AI Solutions in Healthcare for Medical Imaging

Many cancers start with changes so small that no human can detect them, even with current medical imaging technology. However, AI programs can be trained with deep learning to see the very earliest changes in cell structure that typically develop into cancerous cells. Advances in medical imaging technologies, including 3D and 4D capabilities, real-time analytics, and GPU-accelerated processing, give radiologists powerful tools to make faster and more accurate diagnoses and recommendations for care. In addition, AI can also help prevent radiologist burnout.

 

The hippocampus is a major component of the human brain. It plays an important role in the consolidation of information from short-term memory to long-term memory, and in spatial memory that enables navigation. In Alzheimer’s disease and other forms of dementia, the hippocampus is one of the first regions of the brain to suffer damage. Accurate identification of the hippocampus in magnetic resonance imaging (MRI) is an important step in the process of diagnosis, but this task of segmenting two neighboring small structures with high precision can be complex for radiologists and other doctors. Deep learning models can perform this work much faster and with higher accuracy, allowing medical practitioners to spend more time on patient diagnosis and care and less time examining images.

 

The data types in healthcare workloads vary—for example electronic health records, ultrasound, computed tomography (CT), MRI, and more. All this data contributes to different aspects of the healthcare services such as medical imaging, digital pathology, genomics, and other use cases. Model training requirements vary for distinct data types, and the goal is always to saturate the GPUs and provide the highest throughput at the lowest latency from the data storage.

 

In collaboration with NVIDIA, NetApp published a technical report titled “NetApp ONTAP AI Reference Architecture for Healthcare: Diagnostic Imaging.” The report offers directional guidance to healthcare providers to fast-track AI infrastructure initiatives specifically for diagnostic imaging practices in hospitals. It includes information about the high-level workflows used in developing deep learning (DL) data pipeline models for medical imaging, validation test cases and results, and sizing recommendations for deployments. The solution was validated with one NetApp® AFF A800, one NVIDIA DGX-2 system, and two Cisco Nexus 3232C 100Gb Ethernet (100GbE) switches.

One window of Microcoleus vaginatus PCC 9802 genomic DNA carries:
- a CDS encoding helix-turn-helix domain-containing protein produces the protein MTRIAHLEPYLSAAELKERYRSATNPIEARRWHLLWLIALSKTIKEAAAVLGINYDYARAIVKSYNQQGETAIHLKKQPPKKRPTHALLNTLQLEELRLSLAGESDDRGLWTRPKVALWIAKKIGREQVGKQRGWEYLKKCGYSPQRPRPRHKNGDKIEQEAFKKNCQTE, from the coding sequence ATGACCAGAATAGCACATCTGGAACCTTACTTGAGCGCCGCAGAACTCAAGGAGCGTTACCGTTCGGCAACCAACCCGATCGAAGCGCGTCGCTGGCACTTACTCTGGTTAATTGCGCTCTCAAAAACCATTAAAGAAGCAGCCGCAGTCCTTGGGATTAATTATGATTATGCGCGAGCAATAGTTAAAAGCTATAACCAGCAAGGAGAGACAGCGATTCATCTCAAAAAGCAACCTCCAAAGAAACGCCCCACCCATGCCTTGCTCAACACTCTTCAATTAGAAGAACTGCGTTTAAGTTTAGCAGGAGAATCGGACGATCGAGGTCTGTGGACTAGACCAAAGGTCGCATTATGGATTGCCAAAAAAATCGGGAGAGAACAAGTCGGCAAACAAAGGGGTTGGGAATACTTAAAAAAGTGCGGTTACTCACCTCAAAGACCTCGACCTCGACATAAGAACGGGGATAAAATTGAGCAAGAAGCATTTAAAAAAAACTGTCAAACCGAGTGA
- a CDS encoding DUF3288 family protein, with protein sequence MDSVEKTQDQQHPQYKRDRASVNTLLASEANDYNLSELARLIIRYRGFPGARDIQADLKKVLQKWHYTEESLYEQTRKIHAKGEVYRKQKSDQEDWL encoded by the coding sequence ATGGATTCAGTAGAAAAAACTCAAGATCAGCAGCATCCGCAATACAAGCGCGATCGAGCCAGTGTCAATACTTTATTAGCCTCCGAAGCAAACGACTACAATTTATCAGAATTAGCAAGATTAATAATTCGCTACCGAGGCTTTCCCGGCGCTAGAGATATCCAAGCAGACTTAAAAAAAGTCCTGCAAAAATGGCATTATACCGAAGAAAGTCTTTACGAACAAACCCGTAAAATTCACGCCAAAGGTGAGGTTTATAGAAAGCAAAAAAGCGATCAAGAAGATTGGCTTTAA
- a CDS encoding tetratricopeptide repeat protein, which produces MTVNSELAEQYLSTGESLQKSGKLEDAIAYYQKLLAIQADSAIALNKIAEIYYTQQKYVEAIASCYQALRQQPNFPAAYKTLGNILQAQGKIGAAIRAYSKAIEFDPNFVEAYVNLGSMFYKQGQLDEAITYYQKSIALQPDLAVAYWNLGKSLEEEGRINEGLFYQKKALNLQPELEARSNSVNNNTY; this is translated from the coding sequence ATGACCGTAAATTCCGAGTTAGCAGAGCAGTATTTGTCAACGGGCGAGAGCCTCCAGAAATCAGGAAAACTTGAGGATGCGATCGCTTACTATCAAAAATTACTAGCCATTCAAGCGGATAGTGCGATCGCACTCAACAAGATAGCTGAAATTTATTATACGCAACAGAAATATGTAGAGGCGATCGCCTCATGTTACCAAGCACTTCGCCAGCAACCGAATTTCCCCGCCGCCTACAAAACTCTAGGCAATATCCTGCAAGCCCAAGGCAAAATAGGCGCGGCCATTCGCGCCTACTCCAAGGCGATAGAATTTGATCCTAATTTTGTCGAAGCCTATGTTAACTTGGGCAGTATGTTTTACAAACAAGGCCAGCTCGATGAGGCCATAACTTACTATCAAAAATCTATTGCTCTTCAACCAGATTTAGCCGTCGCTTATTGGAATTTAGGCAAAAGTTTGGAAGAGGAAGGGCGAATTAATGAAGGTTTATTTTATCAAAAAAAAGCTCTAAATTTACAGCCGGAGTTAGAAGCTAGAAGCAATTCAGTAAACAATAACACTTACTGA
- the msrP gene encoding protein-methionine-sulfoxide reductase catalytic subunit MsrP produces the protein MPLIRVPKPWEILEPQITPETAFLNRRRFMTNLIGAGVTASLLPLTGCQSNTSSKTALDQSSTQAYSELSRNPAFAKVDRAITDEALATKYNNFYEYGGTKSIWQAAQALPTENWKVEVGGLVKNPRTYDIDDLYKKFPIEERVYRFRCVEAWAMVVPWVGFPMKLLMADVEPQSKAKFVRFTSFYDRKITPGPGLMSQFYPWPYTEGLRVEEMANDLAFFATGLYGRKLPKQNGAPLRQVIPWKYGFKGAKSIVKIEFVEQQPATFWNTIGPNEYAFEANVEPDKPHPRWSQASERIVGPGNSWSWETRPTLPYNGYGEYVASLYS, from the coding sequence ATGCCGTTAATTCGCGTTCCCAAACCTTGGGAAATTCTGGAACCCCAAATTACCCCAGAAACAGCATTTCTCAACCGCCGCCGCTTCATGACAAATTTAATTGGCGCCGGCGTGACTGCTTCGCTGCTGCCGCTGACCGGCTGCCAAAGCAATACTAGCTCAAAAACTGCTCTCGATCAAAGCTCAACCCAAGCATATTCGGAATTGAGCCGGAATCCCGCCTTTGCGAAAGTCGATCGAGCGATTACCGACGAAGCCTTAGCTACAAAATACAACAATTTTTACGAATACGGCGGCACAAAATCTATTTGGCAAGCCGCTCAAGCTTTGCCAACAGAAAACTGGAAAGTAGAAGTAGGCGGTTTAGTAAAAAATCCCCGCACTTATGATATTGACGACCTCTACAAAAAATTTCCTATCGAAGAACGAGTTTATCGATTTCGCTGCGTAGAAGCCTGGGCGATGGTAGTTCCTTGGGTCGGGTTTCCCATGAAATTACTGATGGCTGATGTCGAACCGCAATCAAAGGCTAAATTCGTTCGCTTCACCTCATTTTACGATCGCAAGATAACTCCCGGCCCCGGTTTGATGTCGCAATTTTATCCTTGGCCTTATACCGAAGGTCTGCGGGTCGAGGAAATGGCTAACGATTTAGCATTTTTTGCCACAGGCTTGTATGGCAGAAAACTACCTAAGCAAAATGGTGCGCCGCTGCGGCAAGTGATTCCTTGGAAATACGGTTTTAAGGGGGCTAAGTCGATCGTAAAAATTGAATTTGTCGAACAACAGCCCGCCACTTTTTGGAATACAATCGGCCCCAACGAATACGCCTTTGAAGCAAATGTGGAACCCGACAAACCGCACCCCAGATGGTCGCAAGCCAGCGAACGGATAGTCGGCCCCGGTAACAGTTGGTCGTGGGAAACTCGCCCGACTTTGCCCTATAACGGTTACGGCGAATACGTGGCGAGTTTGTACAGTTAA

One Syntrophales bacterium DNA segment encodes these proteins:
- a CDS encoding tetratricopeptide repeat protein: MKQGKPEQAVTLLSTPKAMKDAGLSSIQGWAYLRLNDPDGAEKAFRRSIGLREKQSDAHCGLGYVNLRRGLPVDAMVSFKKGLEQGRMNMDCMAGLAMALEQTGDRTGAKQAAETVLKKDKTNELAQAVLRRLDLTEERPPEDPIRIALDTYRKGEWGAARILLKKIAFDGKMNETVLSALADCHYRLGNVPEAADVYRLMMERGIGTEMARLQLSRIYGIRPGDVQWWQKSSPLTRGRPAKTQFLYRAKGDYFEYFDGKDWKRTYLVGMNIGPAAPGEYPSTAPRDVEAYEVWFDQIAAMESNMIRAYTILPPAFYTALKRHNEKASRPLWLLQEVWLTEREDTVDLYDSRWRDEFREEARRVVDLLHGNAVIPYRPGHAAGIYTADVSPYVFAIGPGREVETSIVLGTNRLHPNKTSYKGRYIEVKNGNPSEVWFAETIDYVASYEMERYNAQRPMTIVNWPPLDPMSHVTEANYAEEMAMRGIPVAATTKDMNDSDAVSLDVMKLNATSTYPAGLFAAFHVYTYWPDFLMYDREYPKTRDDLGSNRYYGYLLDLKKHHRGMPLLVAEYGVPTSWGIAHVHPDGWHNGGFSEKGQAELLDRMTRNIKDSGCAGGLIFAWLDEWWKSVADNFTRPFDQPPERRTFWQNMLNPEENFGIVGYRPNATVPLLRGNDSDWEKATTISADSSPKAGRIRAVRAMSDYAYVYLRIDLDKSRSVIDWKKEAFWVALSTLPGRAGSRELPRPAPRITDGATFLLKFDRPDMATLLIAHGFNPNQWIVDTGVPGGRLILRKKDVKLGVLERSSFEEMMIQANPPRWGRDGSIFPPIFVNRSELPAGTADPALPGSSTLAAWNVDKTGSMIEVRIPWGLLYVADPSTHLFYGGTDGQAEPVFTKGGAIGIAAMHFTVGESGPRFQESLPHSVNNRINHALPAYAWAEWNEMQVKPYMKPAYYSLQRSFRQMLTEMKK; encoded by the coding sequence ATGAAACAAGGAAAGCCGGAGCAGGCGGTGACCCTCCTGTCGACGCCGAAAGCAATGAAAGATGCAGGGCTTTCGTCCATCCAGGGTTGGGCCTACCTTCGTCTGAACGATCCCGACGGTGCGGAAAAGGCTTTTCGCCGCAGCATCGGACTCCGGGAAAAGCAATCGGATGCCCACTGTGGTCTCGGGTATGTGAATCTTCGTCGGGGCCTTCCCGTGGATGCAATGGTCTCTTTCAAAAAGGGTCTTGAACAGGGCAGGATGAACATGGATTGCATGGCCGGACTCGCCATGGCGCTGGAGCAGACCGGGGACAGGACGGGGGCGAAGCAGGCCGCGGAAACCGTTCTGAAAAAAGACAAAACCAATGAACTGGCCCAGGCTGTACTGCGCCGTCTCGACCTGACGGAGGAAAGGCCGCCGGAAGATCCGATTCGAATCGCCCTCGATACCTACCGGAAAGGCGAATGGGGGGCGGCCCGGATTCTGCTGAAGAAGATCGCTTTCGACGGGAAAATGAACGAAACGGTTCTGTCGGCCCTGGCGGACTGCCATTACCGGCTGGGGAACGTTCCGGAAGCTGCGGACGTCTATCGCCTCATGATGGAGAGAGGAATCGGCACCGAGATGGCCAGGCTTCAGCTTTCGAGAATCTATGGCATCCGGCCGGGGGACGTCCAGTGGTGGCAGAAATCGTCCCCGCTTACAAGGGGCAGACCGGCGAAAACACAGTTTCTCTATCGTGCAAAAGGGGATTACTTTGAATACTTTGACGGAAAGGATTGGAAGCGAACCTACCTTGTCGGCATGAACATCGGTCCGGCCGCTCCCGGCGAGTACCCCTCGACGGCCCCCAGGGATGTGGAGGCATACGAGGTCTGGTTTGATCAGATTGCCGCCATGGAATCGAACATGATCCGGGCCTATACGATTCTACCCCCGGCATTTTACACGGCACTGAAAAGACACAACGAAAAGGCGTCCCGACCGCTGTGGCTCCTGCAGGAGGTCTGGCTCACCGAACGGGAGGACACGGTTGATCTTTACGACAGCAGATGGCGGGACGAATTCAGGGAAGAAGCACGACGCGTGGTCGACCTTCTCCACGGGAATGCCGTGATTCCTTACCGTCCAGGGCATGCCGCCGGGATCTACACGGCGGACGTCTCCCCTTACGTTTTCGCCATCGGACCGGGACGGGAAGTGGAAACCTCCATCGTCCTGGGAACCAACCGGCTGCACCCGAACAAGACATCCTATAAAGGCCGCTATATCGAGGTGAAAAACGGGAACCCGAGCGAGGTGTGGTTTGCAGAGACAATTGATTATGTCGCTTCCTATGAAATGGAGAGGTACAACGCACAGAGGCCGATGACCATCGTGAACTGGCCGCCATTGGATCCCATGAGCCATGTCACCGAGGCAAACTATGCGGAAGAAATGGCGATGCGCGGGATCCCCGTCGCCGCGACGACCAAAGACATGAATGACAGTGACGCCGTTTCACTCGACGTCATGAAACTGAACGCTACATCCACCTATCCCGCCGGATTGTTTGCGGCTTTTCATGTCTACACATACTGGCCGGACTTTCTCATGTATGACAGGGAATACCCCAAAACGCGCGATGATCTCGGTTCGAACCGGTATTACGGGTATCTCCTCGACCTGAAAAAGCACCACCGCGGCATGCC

NVIDIA Clara is a computational platform that enables developers to build, manage, and deploy intelligent medical imaging workflows. NVIDIA Clara Train SDK​ offers state-of-the art tools and technologies. This validation leverages Clara’s AI-assisted annotation to label a publicly available brain imaging dataset and train a hippocampus segmentation model based on ResNet-50 and AH-Net architectures.

 

For more information about NetApp AI solutions for healthcare, visit this page.

 

 

Mike McNamara

Mike McNamara is a senior leader of product and solution marketing at NetApp with 25 years of data management and data storage marketing experience. Before joining NetApp over 10 years ago, Mike worked at Adaptec, EMC and HP. Mike was a key team leader driving the launch of the industry’s first cloud-connected AI/ML solution (NetApp), unified scale-out and hybrid cloud storage system and software (NetApp), iSCSI and SAS storage system and software (Adaptec), and Fibre Channel storage system (EMC CLARiiON). In addition to his past role as marketing chairperson for the Fibre Channel Industry Association, he is a member of the Ethernet Technology Summit Conference Advisory Board, a member of the Ethernet Alliance, a regular contributor to industry journals, and a frequent speaker at events. Mike also published a book through FriesenPress titled "Scale-Out Storage - The Next Frontier in Enterprise Data Management", and was listed as a top 50 B2B product marketer to watch by Kapos.

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